Garnett & Helfrich in open-source deal

Menlo Park tech-buyout firm Garnett & Helfrich made its first move into the open-source space with the acquisition of Ingres Corp., the open-source unit of Computer Associates

In what could serve as further confirmation to the open-source technology model, Garnett & Helfrich Capital agreed to acquire Ingres Corp., the open-source database unit of Computer Associates International.

Ingres offers an open source database across a range of platforms, including Linux, UNIX, Windows and OpenVMS.

Terry Garnett, managing director, Garnett & Helfrich Capital

The acquisition of Ingres marks an interesting play for Garnett & Helfrich in that the Menlo Park-based firm is among first LBO groups to embrace an open-source model through a buyout. Venture groups have been targeting the open-source movement for a while, but few buyout firms have yet to make an investment in the non-proprietary side of software.

Garnett & Helfrich is hoping its role as a first mover will serve to benefit the company. “Open source software is being widely embraced by enterprise IT organisations,” Terry Garnett, a managing director at the firm, said. “By moving the Ingres product to an independent company, we can more effectively capitalise on this market momentum by attracting top industry talent, accelerating the evolution of our technology and expanding our strategic partnerships.”

Ingres was launched over the 30 years ago, and initially began as the relational database management system at the University of California, Berkeley. Computer Associates gained control of the unit as part of its 1994 acquisition of ASK Group, and last year, the company put its database into the public domain through a license that is compliant with the Open Source Initiative.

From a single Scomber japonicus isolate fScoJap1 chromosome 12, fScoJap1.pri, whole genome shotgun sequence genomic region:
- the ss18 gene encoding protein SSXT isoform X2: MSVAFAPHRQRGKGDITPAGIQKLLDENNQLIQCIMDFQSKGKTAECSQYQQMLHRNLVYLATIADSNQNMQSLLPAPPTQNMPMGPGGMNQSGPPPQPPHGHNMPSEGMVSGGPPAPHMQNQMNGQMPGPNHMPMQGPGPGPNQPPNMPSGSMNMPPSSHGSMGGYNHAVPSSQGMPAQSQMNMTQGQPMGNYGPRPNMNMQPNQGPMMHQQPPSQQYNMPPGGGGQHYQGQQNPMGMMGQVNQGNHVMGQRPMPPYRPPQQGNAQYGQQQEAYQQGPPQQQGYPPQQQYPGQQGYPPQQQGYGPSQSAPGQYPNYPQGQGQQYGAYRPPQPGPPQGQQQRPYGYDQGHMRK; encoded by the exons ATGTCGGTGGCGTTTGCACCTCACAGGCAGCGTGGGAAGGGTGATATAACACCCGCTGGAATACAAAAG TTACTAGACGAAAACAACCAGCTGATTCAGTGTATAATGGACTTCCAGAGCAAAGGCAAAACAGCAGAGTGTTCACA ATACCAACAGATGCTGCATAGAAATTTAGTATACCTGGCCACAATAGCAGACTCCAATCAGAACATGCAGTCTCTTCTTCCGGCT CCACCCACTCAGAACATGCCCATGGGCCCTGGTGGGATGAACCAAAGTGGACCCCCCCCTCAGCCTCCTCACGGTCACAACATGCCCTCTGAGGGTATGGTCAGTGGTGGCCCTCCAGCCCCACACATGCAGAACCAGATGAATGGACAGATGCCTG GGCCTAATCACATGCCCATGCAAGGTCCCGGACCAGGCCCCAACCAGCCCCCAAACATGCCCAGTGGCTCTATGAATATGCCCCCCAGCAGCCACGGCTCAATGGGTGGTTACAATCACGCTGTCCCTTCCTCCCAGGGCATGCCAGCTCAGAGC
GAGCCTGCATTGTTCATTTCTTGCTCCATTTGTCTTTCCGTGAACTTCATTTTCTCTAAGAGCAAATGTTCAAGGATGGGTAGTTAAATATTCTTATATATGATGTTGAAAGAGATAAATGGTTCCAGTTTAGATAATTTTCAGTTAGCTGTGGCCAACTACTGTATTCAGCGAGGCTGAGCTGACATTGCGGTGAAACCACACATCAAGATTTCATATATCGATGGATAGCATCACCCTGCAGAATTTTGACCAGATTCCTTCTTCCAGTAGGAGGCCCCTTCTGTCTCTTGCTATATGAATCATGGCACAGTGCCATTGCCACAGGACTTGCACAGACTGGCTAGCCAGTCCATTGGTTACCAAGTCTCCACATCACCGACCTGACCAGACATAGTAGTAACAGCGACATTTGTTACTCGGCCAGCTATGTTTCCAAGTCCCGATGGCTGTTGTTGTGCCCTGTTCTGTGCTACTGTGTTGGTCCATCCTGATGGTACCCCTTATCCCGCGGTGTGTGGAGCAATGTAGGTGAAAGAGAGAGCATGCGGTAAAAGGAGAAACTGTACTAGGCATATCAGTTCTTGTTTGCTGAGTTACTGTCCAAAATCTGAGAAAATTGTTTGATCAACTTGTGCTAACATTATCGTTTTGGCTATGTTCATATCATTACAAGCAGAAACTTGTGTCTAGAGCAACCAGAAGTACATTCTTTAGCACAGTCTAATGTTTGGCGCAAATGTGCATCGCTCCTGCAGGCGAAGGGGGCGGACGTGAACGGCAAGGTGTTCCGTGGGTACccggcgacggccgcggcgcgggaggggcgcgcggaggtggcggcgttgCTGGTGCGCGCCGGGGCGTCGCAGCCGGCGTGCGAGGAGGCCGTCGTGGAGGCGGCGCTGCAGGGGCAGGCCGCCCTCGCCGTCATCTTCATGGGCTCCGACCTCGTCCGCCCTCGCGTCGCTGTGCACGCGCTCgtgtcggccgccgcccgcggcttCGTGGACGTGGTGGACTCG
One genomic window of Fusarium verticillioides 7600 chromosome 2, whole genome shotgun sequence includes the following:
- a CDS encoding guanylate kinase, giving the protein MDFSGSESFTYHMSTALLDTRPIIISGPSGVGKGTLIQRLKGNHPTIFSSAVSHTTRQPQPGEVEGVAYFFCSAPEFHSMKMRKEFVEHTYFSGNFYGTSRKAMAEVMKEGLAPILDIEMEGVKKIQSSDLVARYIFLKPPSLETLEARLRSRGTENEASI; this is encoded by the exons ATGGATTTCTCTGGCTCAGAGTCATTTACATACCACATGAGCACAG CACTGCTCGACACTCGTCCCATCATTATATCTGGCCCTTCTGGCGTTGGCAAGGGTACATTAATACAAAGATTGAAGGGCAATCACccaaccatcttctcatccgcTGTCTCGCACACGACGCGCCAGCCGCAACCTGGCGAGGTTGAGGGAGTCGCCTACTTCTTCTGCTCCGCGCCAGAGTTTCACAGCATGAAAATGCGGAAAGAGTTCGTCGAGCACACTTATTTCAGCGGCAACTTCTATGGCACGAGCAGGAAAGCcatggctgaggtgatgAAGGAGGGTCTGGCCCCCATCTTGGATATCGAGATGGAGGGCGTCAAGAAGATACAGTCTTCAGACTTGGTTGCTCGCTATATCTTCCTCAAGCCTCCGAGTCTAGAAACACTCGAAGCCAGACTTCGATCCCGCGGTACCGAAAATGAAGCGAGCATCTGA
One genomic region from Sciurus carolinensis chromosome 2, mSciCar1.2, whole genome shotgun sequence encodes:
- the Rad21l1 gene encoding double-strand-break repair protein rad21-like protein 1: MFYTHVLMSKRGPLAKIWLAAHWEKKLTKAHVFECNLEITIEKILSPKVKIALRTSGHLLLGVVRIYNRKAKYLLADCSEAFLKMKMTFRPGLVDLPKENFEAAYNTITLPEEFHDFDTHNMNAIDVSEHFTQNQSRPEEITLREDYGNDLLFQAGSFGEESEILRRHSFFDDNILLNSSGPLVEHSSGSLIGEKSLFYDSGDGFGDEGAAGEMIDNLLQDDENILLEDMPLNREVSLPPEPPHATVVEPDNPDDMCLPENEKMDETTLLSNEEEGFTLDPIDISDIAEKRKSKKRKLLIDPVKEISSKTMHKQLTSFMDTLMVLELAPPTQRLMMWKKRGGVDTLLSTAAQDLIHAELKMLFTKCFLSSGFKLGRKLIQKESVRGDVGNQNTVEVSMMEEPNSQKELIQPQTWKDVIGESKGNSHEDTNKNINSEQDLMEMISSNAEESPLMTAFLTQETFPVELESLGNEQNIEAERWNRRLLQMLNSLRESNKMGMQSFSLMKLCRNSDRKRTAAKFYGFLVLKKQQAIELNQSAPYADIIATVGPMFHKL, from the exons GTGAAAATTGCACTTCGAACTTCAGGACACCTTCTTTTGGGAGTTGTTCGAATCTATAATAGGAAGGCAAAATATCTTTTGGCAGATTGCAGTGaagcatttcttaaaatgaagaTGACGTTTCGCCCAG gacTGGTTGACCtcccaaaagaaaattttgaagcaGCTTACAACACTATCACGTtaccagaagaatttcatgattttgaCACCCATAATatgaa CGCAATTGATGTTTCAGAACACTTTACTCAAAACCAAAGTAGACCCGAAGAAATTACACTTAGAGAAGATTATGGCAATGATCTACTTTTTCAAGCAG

Terms of the deal were not disclosed, and no indication was made in the press release regarding how Garnett & Helfrich will finance the transaction. The firm raised $250 million last year for its inaugural fund, and recently added another $100 million to the vehicle.

Garnett & Helfrich’s dive into open-source technology could be the result of its venture leanings. Both Terry Garnett and David Helfrich have significant venture experience (Garnett as an ex-general partner of Venrock Associates and Helfrich as a former managing director of ComVentures), and the group actually defines itself as a “venture buyout” shop.

The Ingres acquisition marks the second deal for the firm, following up its $35 million investment in Wyse Technology in April.

Terry Garnett will serve as chairman of the new company and temporarily assume the role of CEO. The firm also announced the appointments of Oracle vet David Dargo as senior vice president of strategy and chief technology officer and Emma McGrattan as senior vice president of engineering.

Calls to the firm were not returned by press time.